April 2, 2013
Transition to Professional Nursing
Professor: JoAnn Workman
Hostile Work Environment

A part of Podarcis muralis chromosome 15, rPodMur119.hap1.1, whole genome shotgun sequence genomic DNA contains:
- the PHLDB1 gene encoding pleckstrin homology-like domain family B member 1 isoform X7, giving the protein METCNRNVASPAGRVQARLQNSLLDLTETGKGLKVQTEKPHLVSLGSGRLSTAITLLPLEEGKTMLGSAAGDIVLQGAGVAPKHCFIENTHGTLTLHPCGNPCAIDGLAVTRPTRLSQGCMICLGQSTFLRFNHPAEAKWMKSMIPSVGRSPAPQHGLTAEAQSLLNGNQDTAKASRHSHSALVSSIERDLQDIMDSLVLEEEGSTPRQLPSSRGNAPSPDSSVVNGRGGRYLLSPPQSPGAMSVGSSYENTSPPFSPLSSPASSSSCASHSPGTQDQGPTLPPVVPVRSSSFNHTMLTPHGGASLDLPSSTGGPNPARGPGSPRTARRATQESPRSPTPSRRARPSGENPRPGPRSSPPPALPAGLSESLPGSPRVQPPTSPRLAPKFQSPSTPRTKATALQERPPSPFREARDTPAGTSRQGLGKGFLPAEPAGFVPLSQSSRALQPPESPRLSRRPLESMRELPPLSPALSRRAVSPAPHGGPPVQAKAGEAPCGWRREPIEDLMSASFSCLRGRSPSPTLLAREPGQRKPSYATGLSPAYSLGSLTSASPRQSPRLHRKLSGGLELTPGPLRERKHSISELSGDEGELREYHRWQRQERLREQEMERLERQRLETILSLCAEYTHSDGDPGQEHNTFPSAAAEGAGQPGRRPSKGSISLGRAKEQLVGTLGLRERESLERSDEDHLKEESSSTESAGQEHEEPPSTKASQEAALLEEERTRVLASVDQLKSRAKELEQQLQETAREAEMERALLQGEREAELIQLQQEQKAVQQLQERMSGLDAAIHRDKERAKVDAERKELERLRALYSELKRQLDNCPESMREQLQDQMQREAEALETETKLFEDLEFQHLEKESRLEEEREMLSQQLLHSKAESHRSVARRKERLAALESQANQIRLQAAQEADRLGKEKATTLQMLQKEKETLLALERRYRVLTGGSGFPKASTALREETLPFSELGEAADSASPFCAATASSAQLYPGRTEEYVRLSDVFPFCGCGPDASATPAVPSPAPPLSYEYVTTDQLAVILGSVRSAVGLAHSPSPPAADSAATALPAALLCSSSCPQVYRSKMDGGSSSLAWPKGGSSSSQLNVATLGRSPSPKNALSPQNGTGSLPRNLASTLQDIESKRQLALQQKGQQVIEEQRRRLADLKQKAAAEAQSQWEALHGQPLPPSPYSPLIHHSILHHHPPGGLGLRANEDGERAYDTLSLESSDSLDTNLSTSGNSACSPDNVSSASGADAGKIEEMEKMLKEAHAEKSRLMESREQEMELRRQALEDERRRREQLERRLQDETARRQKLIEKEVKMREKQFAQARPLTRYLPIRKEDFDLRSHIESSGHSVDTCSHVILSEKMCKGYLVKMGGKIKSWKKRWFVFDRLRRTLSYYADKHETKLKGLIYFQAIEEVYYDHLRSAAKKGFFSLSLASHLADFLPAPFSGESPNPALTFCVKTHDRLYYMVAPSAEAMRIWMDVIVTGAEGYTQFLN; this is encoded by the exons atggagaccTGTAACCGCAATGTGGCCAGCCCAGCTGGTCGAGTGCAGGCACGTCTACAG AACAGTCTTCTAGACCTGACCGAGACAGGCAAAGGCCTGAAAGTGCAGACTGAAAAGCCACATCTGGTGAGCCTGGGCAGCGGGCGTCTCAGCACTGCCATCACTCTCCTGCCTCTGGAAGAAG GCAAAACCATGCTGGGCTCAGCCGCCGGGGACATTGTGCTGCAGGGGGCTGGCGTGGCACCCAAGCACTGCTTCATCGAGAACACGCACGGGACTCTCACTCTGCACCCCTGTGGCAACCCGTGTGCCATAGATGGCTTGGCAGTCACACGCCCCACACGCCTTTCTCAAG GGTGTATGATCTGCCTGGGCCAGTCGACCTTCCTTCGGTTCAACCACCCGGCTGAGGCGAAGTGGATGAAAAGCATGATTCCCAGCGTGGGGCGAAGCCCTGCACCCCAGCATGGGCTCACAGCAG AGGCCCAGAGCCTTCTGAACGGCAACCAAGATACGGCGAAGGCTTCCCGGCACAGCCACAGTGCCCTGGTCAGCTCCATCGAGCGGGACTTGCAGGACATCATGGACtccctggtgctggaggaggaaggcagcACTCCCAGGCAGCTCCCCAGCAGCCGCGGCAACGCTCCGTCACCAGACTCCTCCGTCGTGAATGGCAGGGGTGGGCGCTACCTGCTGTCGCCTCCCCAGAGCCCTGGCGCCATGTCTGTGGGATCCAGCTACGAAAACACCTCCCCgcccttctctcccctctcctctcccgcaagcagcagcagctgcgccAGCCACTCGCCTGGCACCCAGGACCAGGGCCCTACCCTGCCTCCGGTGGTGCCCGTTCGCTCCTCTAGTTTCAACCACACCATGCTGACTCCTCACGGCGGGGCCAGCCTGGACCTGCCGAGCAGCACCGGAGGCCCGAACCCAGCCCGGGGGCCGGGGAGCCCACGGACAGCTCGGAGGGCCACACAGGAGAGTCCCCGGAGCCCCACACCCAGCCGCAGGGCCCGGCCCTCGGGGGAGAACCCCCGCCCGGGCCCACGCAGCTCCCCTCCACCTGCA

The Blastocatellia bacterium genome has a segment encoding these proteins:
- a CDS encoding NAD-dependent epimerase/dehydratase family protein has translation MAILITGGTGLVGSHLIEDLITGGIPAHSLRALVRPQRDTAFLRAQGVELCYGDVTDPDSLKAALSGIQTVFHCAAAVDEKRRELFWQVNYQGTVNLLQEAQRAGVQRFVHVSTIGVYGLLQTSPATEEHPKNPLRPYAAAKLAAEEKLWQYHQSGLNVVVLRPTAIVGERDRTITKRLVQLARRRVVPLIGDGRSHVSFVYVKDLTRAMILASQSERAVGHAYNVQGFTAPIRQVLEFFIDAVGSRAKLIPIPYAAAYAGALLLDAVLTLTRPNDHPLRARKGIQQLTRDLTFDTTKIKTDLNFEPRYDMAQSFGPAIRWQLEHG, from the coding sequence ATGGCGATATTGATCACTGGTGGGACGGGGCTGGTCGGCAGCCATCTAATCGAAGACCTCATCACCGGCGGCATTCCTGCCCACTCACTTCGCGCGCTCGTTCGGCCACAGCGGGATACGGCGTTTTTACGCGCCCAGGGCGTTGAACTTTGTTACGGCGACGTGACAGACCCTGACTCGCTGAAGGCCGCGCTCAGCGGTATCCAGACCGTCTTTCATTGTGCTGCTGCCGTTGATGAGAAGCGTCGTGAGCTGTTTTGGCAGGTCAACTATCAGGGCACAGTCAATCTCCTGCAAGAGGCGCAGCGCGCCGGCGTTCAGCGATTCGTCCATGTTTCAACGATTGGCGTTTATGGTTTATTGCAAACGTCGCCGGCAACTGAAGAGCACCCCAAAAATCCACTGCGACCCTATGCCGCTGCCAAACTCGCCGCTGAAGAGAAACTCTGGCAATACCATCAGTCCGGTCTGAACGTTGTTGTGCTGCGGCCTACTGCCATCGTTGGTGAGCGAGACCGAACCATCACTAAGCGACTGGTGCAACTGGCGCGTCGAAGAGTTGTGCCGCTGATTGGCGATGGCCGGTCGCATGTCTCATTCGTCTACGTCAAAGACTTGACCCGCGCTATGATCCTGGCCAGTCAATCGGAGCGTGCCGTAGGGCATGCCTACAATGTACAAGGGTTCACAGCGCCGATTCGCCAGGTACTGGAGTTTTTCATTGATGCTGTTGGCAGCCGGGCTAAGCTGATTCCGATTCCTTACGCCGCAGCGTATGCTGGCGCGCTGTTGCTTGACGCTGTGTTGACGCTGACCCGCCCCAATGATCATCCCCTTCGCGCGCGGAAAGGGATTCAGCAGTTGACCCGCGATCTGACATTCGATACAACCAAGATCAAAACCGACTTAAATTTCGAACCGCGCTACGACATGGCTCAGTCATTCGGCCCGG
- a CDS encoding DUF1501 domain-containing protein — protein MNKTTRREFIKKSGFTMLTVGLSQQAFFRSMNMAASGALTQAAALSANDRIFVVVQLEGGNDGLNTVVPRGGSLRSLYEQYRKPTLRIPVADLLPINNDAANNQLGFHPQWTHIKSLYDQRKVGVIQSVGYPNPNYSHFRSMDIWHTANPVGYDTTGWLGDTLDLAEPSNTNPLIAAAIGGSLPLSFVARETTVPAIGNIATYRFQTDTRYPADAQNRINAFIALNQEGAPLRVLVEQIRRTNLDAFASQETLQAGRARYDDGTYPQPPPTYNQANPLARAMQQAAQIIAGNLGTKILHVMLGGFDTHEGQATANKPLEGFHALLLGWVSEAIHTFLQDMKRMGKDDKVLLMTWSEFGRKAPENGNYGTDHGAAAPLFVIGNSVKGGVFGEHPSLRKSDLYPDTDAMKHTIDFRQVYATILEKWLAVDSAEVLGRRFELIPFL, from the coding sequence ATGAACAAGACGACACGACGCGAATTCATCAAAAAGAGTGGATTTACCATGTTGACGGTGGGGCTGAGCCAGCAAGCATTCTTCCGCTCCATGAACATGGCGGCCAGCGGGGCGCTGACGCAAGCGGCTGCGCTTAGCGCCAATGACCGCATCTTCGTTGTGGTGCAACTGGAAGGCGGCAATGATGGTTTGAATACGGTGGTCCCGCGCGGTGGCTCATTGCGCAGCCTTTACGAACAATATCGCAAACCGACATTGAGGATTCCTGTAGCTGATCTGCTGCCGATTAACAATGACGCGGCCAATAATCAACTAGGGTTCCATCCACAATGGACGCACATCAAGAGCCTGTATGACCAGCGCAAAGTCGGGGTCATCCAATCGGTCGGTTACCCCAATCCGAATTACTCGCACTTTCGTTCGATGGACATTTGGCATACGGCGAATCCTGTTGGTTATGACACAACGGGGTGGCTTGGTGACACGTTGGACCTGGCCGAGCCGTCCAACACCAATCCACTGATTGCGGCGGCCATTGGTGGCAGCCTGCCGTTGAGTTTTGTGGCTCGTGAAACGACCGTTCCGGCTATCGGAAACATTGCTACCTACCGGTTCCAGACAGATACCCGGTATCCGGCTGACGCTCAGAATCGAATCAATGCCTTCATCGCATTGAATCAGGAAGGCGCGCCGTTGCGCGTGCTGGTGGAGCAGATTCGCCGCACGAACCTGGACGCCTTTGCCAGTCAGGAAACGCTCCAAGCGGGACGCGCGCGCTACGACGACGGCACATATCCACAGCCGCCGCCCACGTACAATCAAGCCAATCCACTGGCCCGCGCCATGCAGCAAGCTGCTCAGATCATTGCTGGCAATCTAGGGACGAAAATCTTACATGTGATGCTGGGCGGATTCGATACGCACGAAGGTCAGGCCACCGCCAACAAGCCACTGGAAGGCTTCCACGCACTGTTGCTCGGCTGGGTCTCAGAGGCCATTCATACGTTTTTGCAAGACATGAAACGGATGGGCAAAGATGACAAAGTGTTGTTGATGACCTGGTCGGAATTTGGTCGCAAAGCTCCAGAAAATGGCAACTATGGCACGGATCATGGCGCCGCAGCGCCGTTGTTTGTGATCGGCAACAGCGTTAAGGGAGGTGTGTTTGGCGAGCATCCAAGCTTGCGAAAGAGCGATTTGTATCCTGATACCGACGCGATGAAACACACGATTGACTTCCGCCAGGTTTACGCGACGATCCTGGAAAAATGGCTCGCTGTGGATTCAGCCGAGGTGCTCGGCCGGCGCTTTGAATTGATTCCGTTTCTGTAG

There are many challenges in the work environment for a nurse; understaffing, forced overtime, and insufficient qualified managers and experienced staff. All of these problems affect the outcome of patient care and the possible recurrence of admissions. The Nursing Organizations Alliance, developed and presented its Principles and Elements of a Healthful Practice/Work Environment (Nursing Organizations Alliance, 2004) which provided a framework for organizations to improve nurses’ work environments. In 2009 the Center for American Nurses adopted a position statement on restructuring and redesigning nurse’s work environments. Improving the nurses work environment can increase satisfaction with the professional role in addition to improving outcomes and cost of care (Stichler and Ecoff, 2009). Hostile work environments still exist today for many nurses and continued efforts are necessary to change these environments for proper patient care and retention of nurses. As a new graduate RN I was unaware of these standards as I began my first position in the operating room as a scrub nurse in our local hospital. My experience was very difficult and in the end I resigned my position and began a career as a home health nurse. I was verbally abused my two orthopedic physicians multiple times during various surgeries. I was absolutely unable to learn anything or even try to remember anything as they were not teaching or providing a learning environment. In addition to abusing me verbally they also abused the circulating nurse as well as my preceptor. Looking back on this situation I realized that everyone in the operating room is to blame for this experience I had. The clinical coordinator, my preceptor as well as the director of surgical services failed to assist me. Everyone is so “used” to this behavior...